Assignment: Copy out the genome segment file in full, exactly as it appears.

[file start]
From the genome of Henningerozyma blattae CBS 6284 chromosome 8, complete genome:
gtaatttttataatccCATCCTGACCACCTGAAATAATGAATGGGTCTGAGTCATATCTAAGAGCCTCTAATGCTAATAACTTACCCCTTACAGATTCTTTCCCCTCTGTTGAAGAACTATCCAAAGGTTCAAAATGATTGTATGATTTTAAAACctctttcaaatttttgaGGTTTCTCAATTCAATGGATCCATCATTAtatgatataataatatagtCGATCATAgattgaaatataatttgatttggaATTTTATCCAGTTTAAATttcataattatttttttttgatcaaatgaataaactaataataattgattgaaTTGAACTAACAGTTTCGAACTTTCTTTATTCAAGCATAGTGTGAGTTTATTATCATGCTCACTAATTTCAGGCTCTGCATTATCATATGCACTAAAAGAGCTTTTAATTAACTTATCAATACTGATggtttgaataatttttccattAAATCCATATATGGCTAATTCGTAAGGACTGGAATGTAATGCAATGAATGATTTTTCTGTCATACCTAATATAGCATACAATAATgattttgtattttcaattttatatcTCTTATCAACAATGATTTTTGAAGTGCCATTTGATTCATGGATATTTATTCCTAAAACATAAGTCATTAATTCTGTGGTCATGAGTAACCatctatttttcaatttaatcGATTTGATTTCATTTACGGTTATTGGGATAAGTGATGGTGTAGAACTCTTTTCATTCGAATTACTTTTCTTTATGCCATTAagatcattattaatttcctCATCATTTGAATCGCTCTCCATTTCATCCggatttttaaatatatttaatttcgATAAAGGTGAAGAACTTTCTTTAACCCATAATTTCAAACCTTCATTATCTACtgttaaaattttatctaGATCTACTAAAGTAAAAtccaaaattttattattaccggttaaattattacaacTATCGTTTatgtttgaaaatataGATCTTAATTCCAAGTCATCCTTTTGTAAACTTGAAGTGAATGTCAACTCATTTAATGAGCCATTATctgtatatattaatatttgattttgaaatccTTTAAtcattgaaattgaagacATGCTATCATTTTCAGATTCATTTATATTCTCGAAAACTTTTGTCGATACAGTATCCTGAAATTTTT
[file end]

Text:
From the genome of Henningerozyma blattae CBS 6284 chromosome 8, complete genome:
gtaatttttataatccCATCCTGACCACCTGAAATAATGAATGGGTCTGAGTCATATCTAAGAGCCTCTAATGCTAATAACTTACCCCTTACAGATTCTTTCCCCTCTGTTGAAGAACTATCCAAAGGTTCAAAATGATTGTATGATTTTAAAACctctttcaaatttttgaGGTTTCTCAATTCAATGGATCCATCATTAtatgatataataatatagtCGATCATAgattgaaatataatttgatttggaATTTTATCCAGTTTAAATttcataattatttttttttgatcaaatgaataaactaataataattgattgaaTTGAACTAACAGTTTCGAACTTTCTTTATTCAAGCATAGTGTGAGTTTATTATCATGCTCACTAATTTCAGGCTCTGCATTATCATATGCACTAAAAGAGCTTTTAATTAACTTATCAATACTGATggtttgaataatttttccattAAATCCATATATGGCTAATTCGTAAGGACTGGAATGTAATGCAATGAATGATTTTTCTGTCATACCTAATATAGCATACAATAATgattttgtattttcaattttatatcTCTTATCAACAATGATTTTTGAAGTGCCATTTGATTCATGGATATTTATTCCTAAAACATAAGTCATTAATTCTGTGGTCATGAGTAACCatctatttttcaatttaatcGATTTGATTTCATTTACGGTTATTGGGATAAGTGATGGTGTAGAACTCTTTTCATTCGAATTACTTTTCTTTATGCCATTAagatcattattaatttcctCATCATTTGAATCGCTCTCCATTTCATCCggatttttaaatatatttaatttcgATAAAGGTGAAGAACTTTCTTTAACCCATAATTTCAAACCTTCATTATCTACtgttaaaattttatctaGATCTACTAAAGTAAAAtccaaaattttattattaccggttaaattattacaacTATCGTTTatgtttgaaaatataGATCTTAATTCCAAGTCATCCTTTTGTAAACTTGAAGTGAATGTCAACTCATTTAATGAGCCATTATctgtatatattaatatttgattttgaaatccTTTAAtcattgaaattgaagacATGCTATCATTTTCAGATTCATTTATATTCTCGAAAACTTTTGTCGATACAGTATCCTGAAATTTTT